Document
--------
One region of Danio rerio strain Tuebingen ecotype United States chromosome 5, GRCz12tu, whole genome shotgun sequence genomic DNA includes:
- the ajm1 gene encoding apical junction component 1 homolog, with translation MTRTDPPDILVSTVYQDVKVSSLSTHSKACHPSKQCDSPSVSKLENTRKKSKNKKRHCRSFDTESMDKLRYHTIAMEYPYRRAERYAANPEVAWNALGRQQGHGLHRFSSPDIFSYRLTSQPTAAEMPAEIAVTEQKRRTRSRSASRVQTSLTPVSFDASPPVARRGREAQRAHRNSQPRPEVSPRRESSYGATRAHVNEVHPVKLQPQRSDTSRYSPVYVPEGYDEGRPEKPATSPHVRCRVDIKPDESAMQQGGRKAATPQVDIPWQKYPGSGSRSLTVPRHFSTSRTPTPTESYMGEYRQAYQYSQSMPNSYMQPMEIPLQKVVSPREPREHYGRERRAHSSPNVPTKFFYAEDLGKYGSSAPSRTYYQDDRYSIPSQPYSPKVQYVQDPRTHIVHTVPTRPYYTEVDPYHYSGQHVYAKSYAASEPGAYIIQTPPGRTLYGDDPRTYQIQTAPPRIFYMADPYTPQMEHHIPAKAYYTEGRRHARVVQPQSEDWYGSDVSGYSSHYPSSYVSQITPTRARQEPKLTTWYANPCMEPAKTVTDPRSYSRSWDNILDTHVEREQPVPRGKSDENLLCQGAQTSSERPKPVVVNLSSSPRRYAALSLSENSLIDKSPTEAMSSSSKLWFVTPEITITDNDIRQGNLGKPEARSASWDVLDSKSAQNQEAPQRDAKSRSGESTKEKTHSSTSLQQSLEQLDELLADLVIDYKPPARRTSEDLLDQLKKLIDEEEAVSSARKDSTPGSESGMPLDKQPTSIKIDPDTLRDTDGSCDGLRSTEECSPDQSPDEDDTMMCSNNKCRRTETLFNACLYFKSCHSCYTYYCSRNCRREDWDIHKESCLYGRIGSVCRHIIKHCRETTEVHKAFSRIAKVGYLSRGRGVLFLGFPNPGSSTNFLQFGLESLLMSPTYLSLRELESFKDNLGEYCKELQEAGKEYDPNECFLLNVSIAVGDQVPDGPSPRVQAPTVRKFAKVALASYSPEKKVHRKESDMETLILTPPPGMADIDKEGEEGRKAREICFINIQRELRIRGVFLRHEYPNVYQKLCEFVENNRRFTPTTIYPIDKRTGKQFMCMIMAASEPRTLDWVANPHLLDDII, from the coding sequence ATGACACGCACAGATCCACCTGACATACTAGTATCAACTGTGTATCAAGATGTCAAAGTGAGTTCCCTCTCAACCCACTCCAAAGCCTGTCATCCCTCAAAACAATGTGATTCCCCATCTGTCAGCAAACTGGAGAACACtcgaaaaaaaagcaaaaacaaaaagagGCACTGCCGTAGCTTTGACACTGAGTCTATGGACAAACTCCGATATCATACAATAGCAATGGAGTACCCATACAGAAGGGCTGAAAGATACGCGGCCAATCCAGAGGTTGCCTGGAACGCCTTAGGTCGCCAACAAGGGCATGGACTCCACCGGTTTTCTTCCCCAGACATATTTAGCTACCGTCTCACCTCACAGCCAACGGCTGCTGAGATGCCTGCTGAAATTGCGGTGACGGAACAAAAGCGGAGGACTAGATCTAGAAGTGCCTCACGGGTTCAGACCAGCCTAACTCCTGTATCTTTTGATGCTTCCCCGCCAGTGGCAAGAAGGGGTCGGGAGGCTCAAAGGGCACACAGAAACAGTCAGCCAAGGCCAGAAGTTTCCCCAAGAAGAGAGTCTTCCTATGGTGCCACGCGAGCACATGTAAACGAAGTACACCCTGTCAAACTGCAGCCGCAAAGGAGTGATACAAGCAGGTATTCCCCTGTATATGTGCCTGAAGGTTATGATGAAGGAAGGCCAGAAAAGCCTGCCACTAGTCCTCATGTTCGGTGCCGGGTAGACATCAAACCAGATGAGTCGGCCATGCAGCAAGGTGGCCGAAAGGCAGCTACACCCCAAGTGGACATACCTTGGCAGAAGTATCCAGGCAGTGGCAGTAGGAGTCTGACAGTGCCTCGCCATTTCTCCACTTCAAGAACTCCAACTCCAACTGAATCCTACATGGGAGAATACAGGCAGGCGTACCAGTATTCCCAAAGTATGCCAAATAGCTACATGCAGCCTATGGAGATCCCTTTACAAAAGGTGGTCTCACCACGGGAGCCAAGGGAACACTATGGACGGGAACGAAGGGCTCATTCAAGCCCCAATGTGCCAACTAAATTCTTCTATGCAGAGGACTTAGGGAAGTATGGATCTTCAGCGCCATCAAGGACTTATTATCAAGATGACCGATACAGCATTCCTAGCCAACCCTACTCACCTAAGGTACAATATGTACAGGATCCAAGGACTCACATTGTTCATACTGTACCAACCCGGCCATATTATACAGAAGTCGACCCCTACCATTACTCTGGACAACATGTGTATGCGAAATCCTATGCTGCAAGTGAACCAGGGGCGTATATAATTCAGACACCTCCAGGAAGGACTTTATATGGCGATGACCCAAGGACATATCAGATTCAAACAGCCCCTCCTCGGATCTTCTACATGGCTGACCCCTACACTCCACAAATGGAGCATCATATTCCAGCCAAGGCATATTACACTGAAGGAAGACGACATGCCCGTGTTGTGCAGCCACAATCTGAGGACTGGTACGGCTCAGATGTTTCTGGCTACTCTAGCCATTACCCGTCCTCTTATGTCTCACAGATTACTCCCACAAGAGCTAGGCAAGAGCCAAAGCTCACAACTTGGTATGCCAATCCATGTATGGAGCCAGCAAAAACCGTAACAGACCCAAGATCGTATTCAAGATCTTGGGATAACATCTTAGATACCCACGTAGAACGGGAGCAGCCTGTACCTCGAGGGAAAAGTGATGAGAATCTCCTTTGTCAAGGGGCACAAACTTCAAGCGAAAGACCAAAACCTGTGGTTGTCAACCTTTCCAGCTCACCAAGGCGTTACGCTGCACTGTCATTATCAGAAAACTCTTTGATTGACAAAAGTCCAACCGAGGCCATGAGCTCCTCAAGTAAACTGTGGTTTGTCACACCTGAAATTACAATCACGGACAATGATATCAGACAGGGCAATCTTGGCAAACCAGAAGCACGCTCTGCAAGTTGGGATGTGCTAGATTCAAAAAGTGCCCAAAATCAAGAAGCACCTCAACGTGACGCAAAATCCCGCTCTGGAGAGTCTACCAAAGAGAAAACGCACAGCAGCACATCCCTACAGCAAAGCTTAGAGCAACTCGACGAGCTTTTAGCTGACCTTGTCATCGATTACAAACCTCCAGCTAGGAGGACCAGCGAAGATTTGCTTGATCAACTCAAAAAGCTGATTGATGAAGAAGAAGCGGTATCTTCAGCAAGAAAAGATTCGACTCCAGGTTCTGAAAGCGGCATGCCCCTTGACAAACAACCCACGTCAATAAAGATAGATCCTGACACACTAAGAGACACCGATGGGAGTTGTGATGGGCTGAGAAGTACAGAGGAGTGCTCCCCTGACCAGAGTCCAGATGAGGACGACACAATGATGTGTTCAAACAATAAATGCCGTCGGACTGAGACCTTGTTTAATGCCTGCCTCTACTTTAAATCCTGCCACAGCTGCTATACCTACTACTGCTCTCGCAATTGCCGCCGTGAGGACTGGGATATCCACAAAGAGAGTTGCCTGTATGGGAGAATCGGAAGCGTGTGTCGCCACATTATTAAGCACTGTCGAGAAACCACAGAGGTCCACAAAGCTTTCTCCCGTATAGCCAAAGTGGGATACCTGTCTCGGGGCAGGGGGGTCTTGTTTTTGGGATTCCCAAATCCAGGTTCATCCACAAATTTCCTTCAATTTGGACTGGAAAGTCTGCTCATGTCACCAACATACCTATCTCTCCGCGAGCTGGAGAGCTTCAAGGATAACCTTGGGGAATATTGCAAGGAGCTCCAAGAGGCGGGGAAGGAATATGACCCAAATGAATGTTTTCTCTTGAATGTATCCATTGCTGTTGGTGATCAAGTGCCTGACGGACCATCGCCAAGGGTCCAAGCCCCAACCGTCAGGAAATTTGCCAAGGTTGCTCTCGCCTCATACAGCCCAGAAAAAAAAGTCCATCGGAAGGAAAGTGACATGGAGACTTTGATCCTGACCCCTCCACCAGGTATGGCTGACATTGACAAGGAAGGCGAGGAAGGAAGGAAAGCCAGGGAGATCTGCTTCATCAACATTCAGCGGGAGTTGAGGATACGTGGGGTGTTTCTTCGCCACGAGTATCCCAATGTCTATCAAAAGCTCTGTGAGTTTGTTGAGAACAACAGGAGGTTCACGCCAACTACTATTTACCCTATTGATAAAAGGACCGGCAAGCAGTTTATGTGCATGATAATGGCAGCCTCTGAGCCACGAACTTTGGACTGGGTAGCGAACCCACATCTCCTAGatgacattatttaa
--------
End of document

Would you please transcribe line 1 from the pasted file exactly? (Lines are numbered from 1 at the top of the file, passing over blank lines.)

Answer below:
One region of Danio rerio strain Tuebingen ecotype United States chromosome 5, GRCz12tu, whole genome shotgun sequence genomic DNA includes: